Snowmobiles can obviously travel much farther distances than humans on foot do. Backcountry skiers can really only access the edges of the Great Burn and that’s only when the road is cleared in the late fall or spring. That kind of limited access is a good thing. Iconic species of the Great Burn like wolverines and mountain goats need time away from humans, especially in the winter. This time of rest is crucial to their survival. Mountain goats, especially. They are native to the Great Burn, but their population there is declining and wildlife biologists are concerned. When a snowmobile echoes up a canyon, or a human comes into view, goats run. This displacement happens in deep snow and often precarious places atop rocky cliffs and it not only breaks up groups, separating nannies from kids and causing injuries to animals, it also wastes precious energy that the goats must ration until spring if they are to survive.
“Preservation of wild spaces without human influence is ever more important as we continue to fragment habitat and expand our footprint as human beings,” says Greg Peters, president of the board for Montana Backcountry Alliance, one of the local grassroots groups that Winter Wildlands Alliance works closely with.
The Idaho side of the Great Burn is closed to snowmobiling because a fairly recent travel plan in the Clearwater respected its values as potential Wilderness. However, through the forest plan, the Forest Service could open the Great Burn to snowmobiling in a number of ways—and motorized groups are pushing the agency toward that direction. For example, the Forest Service could reverse its position and say that snowmobiles are allowed in recommended Wilderness areas. Or, they could shrink or eliminate the recommended wilderness designation currently protecting the Great Burn to carve out key areas at the bequest of the snowmobile community—areas that are also extremely important mountain goat habitat. Finally, anything that’s not recommended for Wilderness in the Forest Plan will be opened to road building, logging, and increased motorized recreation—not just in winter, but in all seasons.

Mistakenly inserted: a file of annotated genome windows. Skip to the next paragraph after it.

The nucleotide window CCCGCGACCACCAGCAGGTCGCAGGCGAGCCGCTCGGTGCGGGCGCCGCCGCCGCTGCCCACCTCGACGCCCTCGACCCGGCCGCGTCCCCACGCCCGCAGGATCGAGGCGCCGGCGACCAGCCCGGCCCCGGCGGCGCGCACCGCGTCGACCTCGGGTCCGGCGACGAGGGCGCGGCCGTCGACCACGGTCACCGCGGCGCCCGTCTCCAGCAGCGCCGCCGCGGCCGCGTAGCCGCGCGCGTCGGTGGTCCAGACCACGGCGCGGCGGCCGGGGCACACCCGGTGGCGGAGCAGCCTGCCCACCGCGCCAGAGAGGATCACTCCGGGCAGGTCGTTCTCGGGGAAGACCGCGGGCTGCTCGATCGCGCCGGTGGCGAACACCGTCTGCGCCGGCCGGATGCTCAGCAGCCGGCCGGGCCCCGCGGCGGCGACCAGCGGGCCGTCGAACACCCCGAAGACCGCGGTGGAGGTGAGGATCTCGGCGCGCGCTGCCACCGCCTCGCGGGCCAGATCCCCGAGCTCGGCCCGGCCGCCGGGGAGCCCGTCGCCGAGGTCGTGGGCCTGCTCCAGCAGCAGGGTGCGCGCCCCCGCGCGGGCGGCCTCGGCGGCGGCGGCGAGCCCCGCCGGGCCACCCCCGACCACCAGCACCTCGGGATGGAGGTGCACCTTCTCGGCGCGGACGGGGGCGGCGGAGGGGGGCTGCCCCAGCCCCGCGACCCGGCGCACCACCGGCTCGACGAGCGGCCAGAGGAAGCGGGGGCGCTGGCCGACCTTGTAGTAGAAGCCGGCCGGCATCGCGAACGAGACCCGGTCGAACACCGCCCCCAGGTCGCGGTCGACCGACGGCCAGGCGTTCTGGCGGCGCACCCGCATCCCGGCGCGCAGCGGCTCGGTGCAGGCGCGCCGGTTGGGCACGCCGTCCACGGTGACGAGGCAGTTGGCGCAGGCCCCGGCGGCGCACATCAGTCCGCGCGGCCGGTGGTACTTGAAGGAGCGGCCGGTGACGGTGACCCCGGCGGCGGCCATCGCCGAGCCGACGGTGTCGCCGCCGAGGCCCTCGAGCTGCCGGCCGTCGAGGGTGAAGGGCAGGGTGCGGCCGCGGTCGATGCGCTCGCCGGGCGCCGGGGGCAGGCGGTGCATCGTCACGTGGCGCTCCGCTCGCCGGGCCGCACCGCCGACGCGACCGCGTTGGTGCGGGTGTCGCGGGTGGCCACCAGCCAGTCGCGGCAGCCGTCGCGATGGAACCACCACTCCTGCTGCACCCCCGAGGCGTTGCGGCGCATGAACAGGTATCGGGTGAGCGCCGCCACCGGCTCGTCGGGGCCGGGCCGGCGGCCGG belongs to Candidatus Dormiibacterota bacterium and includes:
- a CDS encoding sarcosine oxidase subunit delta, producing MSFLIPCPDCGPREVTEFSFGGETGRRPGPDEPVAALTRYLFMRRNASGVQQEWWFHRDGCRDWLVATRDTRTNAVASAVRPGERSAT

“Once that area loses its wilderness management status by allowing snowmobilers and motorized recreation, it’s game over,” says Peters. “If you get that motorized incursion, that will be really hard to pull back from. That’s the biggest reason to get involved.”
The Forest Service prefers comments to be written and sent to them directly, which is why we don’t have a letter-writing tool for you this time. To weigh in on the forest plan draft environmental impact statement, use their online comment portal. Here is a guide to help you write effective comments. And, to make it easier for you, we’ve outlined a few talking points for you to consider including in your letter:
- The Forest Service should continue to protect the entire 151,874-acre Hoodoo Roadless Area as Recommended Wilderness in the revised forest plan.
- The Forest Service should not allow snowmobile use in any Recommended Wilderness areas. This use is not compatible with protecting wilderness characteristics or potential for designation within the National Wilderness Preservation System.
- Only the Clearwater portion of the Forest currently has a winter travel plan. The revised forest plan should include a commitment to begin winter travel planning within three years on the Nez Perce portion of the forest, including the Moose Creek, Salmon River, and Red River Ranger Districts.